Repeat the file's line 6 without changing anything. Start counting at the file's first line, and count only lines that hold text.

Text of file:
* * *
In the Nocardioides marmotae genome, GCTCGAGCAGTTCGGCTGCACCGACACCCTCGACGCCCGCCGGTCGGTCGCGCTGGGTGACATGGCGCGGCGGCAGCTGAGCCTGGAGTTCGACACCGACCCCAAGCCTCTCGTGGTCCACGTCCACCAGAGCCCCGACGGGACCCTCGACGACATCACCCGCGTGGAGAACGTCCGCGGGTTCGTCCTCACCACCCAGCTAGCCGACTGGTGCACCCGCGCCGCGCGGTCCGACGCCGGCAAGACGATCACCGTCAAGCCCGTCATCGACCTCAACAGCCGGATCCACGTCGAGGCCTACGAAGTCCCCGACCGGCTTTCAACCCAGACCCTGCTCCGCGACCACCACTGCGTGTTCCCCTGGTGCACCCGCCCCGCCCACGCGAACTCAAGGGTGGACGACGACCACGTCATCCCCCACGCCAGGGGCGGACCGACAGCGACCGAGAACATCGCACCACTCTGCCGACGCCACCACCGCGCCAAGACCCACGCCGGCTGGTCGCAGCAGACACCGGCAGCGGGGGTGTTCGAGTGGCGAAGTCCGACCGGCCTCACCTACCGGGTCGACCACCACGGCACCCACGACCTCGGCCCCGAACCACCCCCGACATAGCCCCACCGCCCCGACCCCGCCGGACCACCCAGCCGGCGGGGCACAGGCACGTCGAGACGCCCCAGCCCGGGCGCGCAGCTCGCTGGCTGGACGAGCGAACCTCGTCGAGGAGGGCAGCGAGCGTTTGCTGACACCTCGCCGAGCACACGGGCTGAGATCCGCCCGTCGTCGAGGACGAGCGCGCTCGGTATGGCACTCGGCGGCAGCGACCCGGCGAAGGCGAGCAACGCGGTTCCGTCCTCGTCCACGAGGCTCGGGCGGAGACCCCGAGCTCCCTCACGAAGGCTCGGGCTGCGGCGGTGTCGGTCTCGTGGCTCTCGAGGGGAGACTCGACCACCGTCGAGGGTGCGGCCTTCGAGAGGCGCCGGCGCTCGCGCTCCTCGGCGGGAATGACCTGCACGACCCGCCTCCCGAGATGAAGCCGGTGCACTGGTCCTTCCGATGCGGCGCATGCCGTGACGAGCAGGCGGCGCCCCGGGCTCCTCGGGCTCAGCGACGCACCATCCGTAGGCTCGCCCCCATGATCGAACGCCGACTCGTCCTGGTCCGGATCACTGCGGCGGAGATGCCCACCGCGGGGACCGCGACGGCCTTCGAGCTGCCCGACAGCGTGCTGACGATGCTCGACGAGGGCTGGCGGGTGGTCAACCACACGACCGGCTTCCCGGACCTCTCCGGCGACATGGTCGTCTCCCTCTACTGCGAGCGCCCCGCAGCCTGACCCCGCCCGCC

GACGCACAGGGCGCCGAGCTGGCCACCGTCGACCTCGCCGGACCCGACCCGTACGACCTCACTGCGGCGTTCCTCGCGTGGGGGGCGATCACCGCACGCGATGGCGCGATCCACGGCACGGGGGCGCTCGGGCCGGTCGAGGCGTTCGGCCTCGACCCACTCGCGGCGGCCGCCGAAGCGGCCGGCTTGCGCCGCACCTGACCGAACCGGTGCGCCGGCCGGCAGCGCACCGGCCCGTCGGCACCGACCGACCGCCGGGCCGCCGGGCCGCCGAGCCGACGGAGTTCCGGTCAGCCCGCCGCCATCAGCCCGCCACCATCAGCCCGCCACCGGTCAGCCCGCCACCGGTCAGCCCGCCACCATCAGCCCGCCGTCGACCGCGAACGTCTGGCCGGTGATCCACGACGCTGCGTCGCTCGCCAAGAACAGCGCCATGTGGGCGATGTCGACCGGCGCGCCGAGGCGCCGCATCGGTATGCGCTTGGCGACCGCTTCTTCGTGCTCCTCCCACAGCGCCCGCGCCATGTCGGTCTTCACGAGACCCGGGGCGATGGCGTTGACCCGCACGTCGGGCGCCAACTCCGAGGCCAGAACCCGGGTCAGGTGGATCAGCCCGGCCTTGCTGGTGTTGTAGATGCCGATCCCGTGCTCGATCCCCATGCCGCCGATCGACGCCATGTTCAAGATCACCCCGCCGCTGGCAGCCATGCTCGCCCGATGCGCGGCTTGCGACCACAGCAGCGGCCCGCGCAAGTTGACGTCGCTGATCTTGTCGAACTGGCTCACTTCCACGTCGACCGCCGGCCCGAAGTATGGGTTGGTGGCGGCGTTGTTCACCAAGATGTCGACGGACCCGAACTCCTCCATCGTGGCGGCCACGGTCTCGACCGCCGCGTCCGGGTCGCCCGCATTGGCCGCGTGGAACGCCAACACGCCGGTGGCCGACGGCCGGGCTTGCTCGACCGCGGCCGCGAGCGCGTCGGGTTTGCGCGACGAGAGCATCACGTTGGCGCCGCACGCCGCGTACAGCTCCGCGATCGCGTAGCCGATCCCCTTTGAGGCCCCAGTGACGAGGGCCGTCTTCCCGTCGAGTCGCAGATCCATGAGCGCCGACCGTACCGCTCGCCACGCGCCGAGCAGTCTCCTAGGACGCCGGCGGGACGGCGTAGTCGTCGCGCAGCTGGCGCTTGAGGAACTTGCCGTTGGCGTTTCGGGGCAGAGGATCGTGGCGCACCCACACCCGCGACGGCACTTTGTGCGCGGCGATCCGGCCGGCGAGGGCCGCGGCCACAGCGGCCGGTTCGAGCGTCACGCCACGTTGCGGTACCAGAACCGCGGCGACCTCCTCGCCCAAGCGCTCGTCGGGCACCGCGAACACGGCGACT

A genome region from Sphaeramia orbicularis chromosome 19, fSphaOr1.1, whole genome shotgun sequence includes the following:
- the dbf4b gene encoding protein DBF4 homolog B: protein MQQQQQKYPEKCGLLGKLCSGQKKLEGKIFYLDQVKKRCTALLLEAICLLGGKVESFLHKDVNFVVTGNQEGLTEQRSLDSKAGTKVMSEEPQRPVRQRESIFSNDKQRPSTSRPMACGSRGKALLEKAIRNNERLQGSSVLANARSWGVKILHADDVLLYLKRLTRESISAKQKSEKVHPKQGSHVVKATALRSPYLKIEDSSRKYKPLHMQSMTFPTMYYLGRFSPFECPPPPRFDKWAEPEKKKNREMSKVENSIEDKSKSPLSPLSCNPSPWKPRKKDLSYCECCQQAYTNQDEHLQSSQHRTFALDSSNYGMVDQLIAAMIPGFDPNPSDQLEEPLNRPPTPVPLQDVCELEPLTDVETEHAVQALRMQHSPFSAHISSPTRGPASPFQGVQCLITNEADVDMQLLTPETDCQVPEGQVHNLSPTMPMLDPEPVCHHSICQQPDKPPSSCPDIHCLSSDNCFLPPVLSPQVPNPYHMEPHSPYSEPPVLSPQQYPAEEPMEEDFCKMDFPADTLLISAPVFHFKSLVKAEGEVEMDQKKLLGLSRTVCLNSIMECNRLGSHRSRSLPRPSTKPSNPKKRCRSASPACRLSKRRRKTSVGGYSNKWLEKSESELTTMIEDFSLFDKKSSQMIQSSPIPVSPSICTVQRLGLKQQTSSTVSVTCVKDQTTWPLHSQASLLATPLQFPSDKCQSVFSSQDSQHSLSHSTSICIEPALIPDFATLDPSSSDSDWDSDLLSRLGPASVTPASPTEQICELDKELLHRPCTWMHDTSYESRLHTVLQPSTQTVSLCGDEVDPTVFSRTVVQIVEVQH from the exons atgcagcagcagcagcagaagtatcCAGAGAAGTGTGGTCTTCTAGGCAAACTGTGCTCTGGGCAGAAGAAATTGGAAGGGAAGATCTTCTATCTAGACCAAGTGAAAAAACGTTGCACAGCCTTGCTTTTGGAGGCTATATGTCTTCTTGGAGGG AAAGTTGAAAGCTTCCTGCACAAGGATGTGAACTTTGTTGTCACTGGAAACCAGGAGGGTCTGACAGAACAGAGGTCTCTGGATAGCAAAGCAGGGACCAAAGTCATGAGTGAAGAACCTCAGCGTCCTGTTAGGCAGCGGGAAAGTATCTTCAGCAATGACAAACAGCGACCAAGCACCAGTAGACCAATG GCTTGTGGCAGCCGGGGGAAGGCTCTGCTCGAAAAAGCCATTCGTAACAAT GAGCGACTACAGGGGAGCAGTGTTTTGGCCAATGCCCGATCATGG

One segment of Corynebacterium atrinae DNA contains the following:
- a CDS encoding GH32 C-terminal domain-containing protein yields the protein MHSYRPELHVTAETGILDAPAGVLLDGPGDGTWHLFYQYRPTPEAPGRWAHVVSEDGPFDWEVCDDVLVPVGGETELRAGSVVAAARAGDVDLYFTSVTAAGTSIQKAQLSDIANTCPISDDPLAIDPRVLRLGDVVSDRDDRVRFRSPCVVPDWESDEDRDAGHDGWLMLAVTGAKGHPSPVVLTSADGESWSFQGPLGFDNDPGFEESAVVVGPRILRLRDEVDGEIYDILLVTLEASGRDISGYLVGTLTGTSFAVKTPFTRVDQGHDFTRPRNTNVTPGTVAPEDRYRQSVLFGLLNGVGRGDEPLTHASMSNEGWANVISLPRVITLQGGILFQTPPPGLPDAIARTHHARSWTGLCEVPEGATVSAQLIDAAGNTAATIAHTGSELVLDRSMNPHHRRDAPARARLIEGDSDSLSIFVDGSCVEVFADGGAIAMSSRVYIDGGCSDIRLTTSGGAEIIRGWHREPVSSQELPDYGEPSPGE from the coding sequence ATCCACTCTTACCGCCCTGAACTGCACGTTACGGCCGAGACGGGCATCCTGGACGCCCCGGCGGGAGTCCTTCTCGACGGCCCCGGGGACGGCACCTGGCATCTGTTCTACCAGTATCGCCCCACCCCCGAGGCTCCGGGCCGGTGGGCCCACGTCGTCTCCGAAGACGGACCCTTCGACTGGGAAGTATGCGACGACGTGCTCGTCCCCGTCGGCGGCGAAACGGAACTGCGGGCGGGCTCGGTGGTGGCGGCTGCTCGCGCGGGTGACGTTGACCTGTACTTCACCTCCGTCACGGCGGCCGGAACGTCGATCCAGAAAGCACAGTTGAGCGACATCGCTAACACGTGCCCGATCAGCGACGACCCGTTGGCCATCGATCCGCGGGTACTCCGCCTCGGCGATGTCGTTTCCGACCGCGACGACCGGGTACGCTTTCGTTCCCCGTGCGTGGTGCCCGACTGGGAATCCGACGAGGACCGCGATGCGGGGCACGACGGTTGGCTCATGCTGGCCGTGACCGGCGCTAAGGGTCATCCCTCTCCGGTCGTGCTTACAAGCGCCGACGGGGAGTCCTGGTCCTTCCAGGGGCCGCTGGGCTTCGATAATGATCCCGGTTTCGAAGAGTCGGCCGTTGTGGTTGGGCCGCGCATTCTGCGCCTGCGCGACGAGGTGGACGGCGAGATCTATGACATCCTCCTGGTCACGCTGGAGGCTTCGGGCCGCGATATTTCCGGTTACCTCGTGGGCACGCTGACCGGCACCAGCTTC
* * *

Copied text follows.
- a CDS encoding GH32 C-terminal domain-containing protein yields the protein MHSYRPELHVTAETGILDAPAGVLLDGPGDGTWHLFYQYRPTPEAPGRWAHVVSEDGPFDWEVCDDVLVPVGGETELRAGSVVAAARAGDVDLYFTSVTAAGTSIQKAQLSDIANTCPISDDPLAIDPRVLRLGDVVSDRDDRVRFRSPCVVPDWESDEDRDAGHDGWLMLAVTGAKGHPSPVVLTSADGESWSFQGPLGFDNDPGFEESAVVVGPRILRLRDEVDGEIYDILLVTLEASGRDISGYLVGTLTGTSFAVKTPFTRVDQGHDFTRPRNTNVTPGTVAPEDRYRQSVLFGLLNGVGRGDEPLTHASMSNEGWANVISLPRVITLQGGILFQTPPPGLPDAIARTHHARSWTGLCEVPEGATVSAQLIDAAGNTAATIAHTGSELVLDRSMNPHHRRDAPARARLIEGDSDSLSIFVDGSCVEVFADGGAIAMSSRVYIDGGCSDIRLTTSGGAEIIRGWHREPVSSQELPDYGEPSPGE from the coding sequence ATCCACTCTTACCGCCCTGAACTGCACGTTACGGCCGAGACGGGCATCCTGGACGCCCCGGCGGGAGTCCTTCTCGACGGCCCCGGGGACGGCACCTGGCATCTGTTCTACCAGTATCGCCCCACCCCCGAGGCTCCGGGCCGGTGGGCCCACGTCGTCTCCGAAGACGGACCCTTCGACTGGGAAGTATGCGACGACGTGCTCGTCCCCGTCGGCGGCGAAACGGAACTGCGGGCGGGCTCGGTGGTGGCGGCTGCTCGCGCGGGTGACGTTGACCTGTACTTCACCTCCGTCACGGCGGCCGGAACGTCGATCCAGAAAGCACAGTTGAGCGACATCGCTAACACGTGCCCGATCAGCGACGACCCGTTGGCCATCGATCCGCGGGTACTCCGCCTCGGCGATGTCGTTTCCGACCGCGACGACCGGGTACGCTTTCGTTCCCCGTGCGTGGTGCCCGACTGGGAATCCGACGAGGACCGCGATGCGGGGCACGACGGTTGGCTCATGCTGGCCGTGACCGGCGCTAAGGGTCATCCCTCTCCGGTCGTGCTTACAAGCGCCGACGGGGAGTCCTGGTCCTTCCAGGGGCCGCTGGGCTTCGATAATGATCCCGGTTTCGAAGAGTCGGCCGTTGTGGTTGGGCCGCGCATTCTGCGCCTGCGCGACGAGGTGGACGGCGAGATCTATGACATCCTCCTGGTCACGCTGGAGGCTTCGGGCCGCGATATTTCCGGTTACCTCGTGGGCACGCTGACCGGCACCAGCTTC